David Pendered, Managing Editor, is an Atlanta journalist with more than 30 years experience reporting on the region’s urban affairs, from Atlanta City Hall to the state Capitol. Since 2008, he has written for print and digital publications, and advised on media and governmental affairs. Previously, he spent more than 26 years with The Atlanta Journal-Constitution and won awards for his coverage of schools and urban development. David graduated from North Carolina State University and was a Western Knight Center Fellow. David was born in Pennsylvania, grew up in North Carolina and is married to a fifth-generation Atlantan.
The Atlanta City Council approved Monday a $100,000 donation to help provide medical supplies to Puerto Rico and the U.S. Virgin Islands as survivors recover from the devastation caused by Hurricane Maria.
The Governor’s Awards for the Arts and Humanities are a ray of hope in a season of social storms, reminding that arts can lift the human spirit even in the unlikely setting of the bustling Atlanta airport.
The NAFTA talks slated to conclude Monday have transpired as an array of Georgia voices have sought to be heard: The Georgia Chamber of Commerce and five local chambers; small farmers seeking protection from competitors based in the U.S. and Mexico; and Sonny Perdue, a former Georgia governor now serving as U.S. agriculture secre
Metro Atlanta commuters can find solace in a factoid nestled in a report released Thursday by the Georgia Ports Authority. Some 50,000 trucks a year are to be removed from the region’s highways once an inland port served by rail opens next year in Chatsworth, officials say.
The next generation of public housing may have opened recently in Decatur. Trinity Walk provides affordable homes in green buildings on a sustainable campus, with on-site resources to address the nutritional and human service needs of residents.
Atlanta is moving forward with an ambitious program to improve the safety of cyclists and pedestrians as they interact with vehicles along burgeoning Memorial Drive. The project starts about a half-mile east of the state Capitol and extends about a quarter-mile.
Against the backdrop of recently reported cyberattacks involving the National Security Agency, stealing mail may seem passé. But the take was more than $1.7 in a mail theft scheme federal authorities dismantled at Atlanta’s airport.
Atlanta Mayor Kasim Reed on Monday announced six appointments to the Advisory Committee on Confederate Monuments and City Street Names, which is to review and recommend what, if anything, is to be done with the monuments and street names.
A surge in the construction of medical office space has accompanied metro Atlanta’s rising number of older residents. The region now ranks among the nation’s top markets for investments in medical office buildings, according to a report from CBRE.
A pilot program GRTA tested in 2015 to see if commuters would bite on a financial incentive to shift their commute patterns has won the highest honor from an international toll organization. The program is to be brought back full time in 2018 on the Northwest Corridor, in Cobb and Cherokee counties.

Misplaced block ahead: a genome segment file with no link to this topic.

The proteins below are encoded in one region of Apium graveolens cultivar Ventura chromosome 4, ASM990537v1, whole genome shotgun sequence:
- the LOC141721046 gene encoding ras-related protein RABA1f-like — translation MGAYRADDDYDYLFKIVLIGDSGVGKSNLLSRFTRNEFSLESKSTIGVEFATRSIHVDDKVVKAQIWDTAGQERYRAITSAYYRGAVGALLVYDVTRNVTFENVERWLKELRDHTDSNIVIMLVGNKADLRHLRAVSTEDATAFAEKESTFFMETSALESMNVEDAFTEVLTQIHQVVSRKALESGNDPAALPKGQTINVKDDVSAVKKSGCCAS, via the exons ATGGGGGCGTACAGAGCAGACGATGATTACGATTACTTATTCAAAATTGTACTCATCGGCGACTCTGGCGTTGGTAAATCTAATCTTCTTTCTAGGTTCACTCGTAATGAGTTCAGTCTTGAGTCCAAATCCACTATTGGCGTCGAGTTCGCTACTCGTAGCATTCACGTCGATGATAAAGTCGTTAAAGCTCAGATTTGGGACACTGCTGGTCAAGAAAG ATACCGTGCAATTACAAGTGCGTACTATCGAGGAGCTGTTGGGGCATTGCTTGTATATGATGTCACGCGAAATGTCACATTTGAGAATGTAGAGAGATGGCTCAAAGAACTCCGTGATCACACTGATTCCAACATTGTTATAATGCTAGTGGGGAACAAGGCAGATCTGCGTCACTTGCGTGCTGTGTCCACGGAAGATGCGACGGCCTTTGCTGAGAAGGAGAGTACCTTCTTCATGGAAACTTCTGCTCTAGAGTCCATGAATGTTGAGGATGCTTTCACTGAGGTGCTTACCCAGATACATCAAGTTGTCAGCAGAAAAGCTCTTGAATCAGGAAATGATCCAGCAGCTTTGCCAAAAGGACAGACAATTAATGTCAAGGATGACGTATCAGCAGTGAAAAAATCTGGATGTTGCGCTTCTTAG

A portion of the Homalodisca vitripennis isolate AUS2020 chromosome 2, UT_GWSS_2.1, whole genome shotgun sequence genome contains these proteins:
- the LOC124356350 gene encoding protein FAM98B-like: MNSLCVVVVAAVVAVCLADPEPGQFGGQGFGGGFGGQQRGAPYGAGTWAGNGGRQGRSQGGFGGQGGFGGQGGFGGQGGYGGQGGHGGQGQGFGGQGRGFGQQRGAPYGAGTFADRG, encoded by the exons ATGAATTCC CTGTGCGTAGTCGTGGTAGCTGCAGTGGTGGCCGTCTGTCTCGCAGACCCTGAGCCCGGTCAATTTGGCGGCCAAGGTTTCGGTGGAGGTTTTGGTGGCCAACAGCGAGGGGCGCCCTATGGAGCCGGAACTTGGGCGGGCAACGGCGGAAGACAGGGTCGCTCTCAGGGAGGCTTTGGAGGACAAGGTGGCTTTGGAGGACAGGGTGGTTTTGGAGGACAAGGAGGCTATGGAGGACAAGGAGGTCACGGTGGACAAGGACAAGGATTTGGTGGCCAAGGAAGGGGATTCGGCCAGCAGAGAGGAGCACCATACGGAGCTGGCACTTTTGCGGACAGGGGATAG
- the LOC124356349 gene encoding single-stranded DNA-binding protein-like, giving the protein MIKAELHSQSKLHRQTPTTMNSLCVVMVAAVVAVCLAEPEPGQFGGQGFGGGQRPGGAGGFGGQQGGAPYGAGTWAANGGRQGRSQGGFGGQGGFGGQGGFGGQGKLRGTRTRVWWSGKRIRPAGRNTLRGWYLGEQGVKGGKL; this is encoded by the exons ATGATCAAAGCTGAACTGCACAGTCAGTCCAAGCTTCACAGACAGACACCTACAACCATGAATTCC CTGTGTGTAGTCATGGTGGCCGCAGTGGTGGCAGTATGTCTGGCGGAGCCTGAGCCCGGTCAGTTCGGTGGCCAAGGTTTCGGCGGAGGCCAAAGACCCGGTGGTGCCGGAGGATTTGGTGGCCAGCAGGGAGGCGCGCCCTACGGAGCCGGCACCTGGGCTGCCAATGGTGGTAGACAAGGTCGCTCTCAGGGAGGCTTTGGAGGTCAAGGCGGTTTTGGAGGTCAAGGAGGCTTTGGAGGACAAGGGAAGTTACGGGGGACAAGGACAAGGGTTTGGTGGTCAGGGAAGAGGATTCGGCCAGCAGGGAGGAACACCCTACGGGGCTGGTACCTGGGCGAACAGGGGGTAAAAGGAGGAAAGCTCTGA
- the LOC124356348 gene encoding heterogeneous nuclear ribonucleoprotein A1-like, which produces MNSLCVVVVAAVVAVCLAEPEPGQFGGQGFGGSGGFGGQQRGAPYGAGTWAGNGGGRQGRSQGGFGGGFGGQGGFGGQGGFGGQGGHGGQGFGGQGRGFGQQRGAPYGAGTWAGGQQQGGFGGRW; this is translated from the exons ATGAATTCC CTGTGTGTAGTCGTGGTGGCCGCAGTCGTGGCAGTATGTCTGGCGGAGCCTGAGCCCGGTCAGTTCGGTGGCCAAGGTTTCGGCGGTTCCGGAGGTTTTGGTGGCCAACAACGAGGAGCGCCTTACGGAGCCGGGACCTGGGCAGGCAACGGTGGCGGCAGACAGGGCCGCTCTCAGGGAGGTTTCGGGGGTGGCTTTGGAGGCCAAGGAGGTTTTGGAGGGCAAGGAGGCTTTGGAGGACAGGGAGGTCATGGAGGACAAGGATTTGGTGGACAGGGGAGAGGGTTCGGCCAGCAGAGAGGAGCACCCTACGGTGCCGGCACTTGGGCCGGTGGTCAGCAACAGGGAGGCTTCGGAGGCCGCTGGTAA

The success of Georgia’s efforts to replenish the wild turkey population is evident in the numbers – a 24-fold increase in turkeys since 1973, to more than 400,000 birds. These figures are relevant in light of the proposed update of the state’s strategic turkey management plan.
The U.S. Supreme Court has given the governor of Mississippi extra time to defend the Confederate battle on his state’s flag. The response had been due Thursday, but the state sought an extension because its law department is busy defending the pending state take-over of the Jackson public school district and a challenge of the state’s parole board by a murderer/arsonist.
The federal investigation into public corruption at Atlanta City Hall evidently continues, following a guilty plea entered Tuesday. Atlanta’s former chief procurement officer admitted accepting more than $30,000 from a vendor who won millions of dollars in city contracts.
Two Atlanta architects whose imprints have shaped the city’s landscape – John Portman and Henri Jova – have been honored through the listing of signature developments on the Georgia Register of Historic Places. The placement makes the properties eligible for state tax incentives and grants.
In 1993, the need for affordable housing was so great that the Atlanta City Council created a Housing Commission to recommend solutions; the commission evaporated. Now, a pending proposal would revive the commission and charge it with meeting the challenges of this era.
The crowd at this Sunday’s Atlanta Streets Alive won’t get to meet many political candidates. Just 21 of more than 100 candidates for Atlanta City Hall and Atlanta Board of Education have applied to participate, including just three of 13 mayoral candidates, according to the event’s website on Friday afternoon.
As Atlanta city officials look to revamp the city’s tree ordinance, Trees Atlanta is hosting more than 100 folks at a conference where they are slated to hear practical advice on how to become effective advocates for the city’s tree canopy.
Gov. Nathan Deal has appointed Atlanta’s chief of road and transportation construction projects to the board that oversees GRTA, which advises on Xpress bus service in metro Atlanta and authorizes state and federal spending on transportation in metro Atlanta.
As a discussion of Confederate monuments drew to a close Sunday at Emory University, a moral aspect of the removal debate was voiced: “If we don’t deal with it, if we decide this isn’t worth our time to deal with it, we concede the field to white supremacists.”